The Internet Parent
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Thursday, August 17, 2006

How to Behave in Public

It's all in how you say it...

When I give presentations to community groups or talk one-on-one with parents, I often get enthusiastic agreement about the need to do something, but frustrated expressions about parents' inability to get in front of their kids with "legitimacy".

Many have said, "My kids just don't listen. They think I don't know anything about the Internet, and they say it's not my business. How do I convince them to pay attention to me?"

Have you felt a similar frustration? You're not alone.

Here's my take at a solution: Approach the problem from familiar ground.

You're the parent, right? (OK, your kids can agree on that.)
And you're responsible for the family. (That gets you a grudging, eye-rolling acknowledgement.)

And in particular, you're responsible for the family's behavior in public. (At this point your kids may sit forward, thinking, "Hmmm...where's Mom/Dad going with this?)

Let's call "public behavior" anything that is seen, heard, or otherwise witnessed by other people in a public place, whether that's at the high-school football game or at the local Starbucks (*I was going to say "malt shop", but honestly, I've never seen one...). When your kids go to the mall, you expect a certain kind of behavior - there are "family rules". When they're at school, you have other expectations, or rules. In fact, whenever your kids are out in public anywhere, they almost automatically abide by family rules. It's surprising, perhaps, and maybe you've never explicitly talked about it this way, but it's true.

Why is this true? It's because their behavior in public affects the family. They know it, because you've already drilled it into them from the time that they were toddlers. The reality is, your kids have long-ago conceded that you have the right to set boundaries on their behavior in public.

So how does this help you manage their Internet behavior? Simple.
Internet behavior is public behavior.

The Internet is the world's largest "small town". Everything that is posted on the Internet, or goes over the Internet, even for just a minute or two, can end up as "gossip", recirculated around and around and around ad nauseum.

And in particular, the kind of content that kids are likely to post or share, both because of what they're doing and with whom they're sharing, is VERY likely to get circulated. Perhaps not world-wide, like the Star Wars Kid exhibiting his light-sabre prowess, but far enough to be public, and often times, to cause problems.

Obviously, MySpace is a VERY public place. It may seem obvious to you that it's not a diary, or even a journal, but, surprisingly, your kids may never really consider just how public it is. Call it "" when you talk to your kids. Inform them that employers are actively searching MySpace pages for background on potential employees. And alert them to the fact that the content they post on MySpace is likely to live long past the date when they've "grown up" and out of their current self-image. What if they had had a MySpace page when they were 5 years younger? What would they have posted? Would they want that information still circulating around?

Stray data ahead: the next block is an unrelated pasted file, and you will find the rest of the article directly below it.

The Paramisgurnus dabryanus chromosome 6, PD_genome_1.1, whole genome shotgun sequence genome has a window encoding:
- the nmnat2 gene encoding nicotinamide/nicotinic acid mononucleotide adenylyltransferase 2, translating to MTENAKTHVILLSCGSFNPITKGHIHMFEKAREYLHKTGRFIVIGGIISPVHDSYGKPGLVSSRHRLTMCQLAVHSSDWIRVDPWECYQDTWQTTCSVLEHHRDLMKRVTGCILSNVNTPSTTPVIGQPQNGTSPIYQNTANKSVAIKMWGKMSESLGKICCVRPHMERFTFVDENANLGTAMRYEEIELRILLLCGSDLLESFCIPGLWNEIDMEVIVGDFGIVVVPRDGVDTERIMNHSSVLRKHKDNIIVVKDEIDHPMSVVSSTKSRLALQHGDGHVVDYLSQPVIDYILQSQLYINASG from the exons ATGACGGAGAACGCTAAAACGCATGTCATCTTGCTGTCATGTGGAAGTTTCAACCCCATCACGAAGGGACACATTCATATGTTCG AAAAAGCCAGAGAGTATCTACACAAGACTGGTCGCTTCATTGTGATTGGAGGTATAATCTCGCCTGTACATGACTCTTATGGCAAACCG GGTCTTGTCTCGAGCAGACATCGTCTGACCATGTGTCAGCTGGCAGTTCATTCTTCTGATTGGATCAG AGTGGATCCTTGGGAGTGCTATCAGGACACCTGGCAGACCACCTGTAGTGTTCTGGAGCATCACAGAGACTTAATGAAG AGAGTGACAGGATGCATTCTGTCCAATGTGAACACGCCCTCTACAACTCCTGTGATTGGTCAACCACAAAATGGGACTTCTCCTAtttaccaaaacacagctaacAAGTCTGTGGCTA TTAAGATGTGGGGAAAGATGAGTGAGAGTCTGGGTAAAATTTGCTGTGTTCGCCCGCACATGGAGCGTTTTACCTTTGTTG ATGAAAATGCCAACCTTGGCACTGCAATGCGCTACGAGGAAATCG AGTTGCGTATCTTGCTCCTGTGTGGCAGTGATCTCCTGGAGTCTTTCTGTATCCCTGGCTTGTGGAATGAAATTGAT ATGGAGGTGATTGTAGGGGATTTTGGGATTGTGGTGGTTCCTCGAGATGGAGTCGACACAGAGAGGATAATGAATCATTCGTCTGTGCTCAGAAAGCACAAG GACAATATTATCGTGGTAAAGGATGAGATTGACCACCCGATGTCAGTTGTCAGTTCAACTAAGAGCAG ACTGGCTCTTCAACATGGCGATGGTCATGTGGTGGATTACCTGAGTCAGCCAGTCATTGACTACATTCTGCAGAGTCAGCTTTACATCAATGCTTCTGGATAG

The upshot is that MySpace is a public place, and their behavior on MySpace is public behavior. It's not just "among a few friends". It gets shared and forwarded and circulated.

The same is true of email and instant messaging. It may seem like a private conversation, but it's not. Because it lasts (it's "persistent" in tech lingo), an otherwise private email can get forwarded, circulated, repeated, etc., etc. Sure, the same can be said for a verbal jibe, but with the Internet, 1) the potential audience is huge, 2) that huge audience is accessible all at once with a mouse click, 3) even if you regret saying or posting something, you can never take it back once it's out there. Another way to say this is:
The Internet is Forever.

Online harrassment, cyber-bullying, and other aggressive, mean-spirited behavior are much worse because of these three factors than the old-fashioned kind ever was. Both the victims and the perpetrators of this kind of abuse are living it "in public".

Ask questions like, "How does that reflect on the family? How does it affect brothers, sisters, and parents? How will the community feel about us?"

These facts mean that YOU as a parent have the right and responsibility to monitor and manage your kids' Internet behavior. Which means putting monitoring, filtering, or logging software on the home computer is a completely legitimate move for you. Insisting that you have a right to their email accounts is fair game too. When you make clear to your kids
that "It's NOT a's NOT private!" you help them avoid the pitfalls of excessive Internet behavior from a perspective they may be more able to understand and appreciate.

Kids have this strange view that as long as their parents don't see it, it's not public. Fom the time they're little, kids mostly get their perspective on "public reaction" to their behavior
from their parents. So they subconsciously behave as if the public is their parents. Unfortunately, that's not true. And the worst kind of impact on individuals and families can come from "non-parents" taking advantage of public but unguarded -- and dangerous -- behavior.

Have the conversation with your kids. Internet behavior is public behavior. And public behavior affects the whole family.


  • Very nice site
    i hope to have one like it one day
    i would go a bit darker with the brown to more like the color of dry Dog food

    By Anonymous Anonymous, at April 20, 2007 11:29 PM  

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